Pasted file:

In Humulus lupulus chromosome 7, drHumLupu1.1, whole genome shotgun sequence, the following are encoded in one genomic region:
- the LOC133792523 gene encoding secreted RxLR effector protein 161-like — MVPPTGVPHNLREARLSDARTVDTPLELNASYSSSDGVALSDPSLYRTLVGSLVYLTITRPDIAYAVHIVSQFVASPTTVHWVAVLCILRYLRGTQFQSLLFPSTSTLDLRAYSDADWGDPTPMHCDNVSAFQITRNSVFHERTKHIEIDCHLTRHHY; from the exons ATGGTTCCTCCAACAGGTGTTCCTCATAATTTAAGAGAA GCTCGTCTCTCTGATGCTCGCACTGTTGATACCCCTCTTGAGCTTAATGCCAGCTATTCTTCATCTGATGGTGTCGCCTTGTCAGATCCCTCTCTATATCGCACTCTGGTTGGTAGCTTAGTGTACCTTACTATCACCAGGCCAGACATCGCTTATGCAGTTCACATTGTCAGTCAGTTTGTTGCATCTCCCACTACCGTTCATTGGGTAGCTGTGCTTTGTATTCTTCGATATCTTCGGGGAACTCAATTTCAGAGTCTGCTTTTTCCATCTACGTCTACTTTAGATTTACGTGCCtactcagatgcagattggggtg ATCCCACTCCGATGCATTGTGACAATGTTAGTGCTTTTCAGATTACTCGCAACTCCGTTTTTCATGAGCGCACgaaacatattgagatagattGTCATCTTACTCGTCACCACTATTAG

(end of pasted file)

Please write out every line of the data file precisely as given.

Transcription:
In Humulus lupulus chromosome 7, drHumLupu1.1, whole genome shotgun sequence, the following are encoded in one genomic region:
- the LOC133792523 gene encoding secreted RxLR effector protein 161-like — MVPPTGVPHNLREARLSDARTVDTPLELNASYSSSDGVALSDPSLYRTLVGSLVYLTITRPDIAYAVHIVSQFVASPTTVHWVAVLCILRYLRGTQFQSLLFPSTSTLDLRAYSDADWGDPTPMHCDNVSAFQITRNSVFHERTKHIEIDCHLTRHHY; from the exons ATGGTTCCTCCAACAGGTGTTCCTCATAATTTAAGAGAA GCTCGTCTCTCTGATGCTCGCACTGTTGATACCCCTCTTGAGCTTAATGCCAGCTATTCTTCATCTGATGGTGTCGCCTTGTCAGATCCCTCTCTATATCGCACTCTGGTTGGTAGCTTAGTGTACCTTACTATCACCAGGCCAGACATCGCTTATGCAGTTCACATTGTCAGTCAGTTTGTTGCATCTCCCACTACCGTTCATTGGGTAGCTGTGCTTTGTATTCTTCGATATCTTCGGGGAACTCAATTTCAGAGTCTGCTTTTTCCATCTACGTCTACTTTAGATTTACGTGCCtactcagatgcagattggggtg ATCCCACTCCGATGCATTGTGACAATGTTAGTGCTTTTCAGATTACTCGCAACTCCGTTTTTCATGAGCGCACgaaacatattgagatagattGTCATCTTACTCGTCACCACTATTAG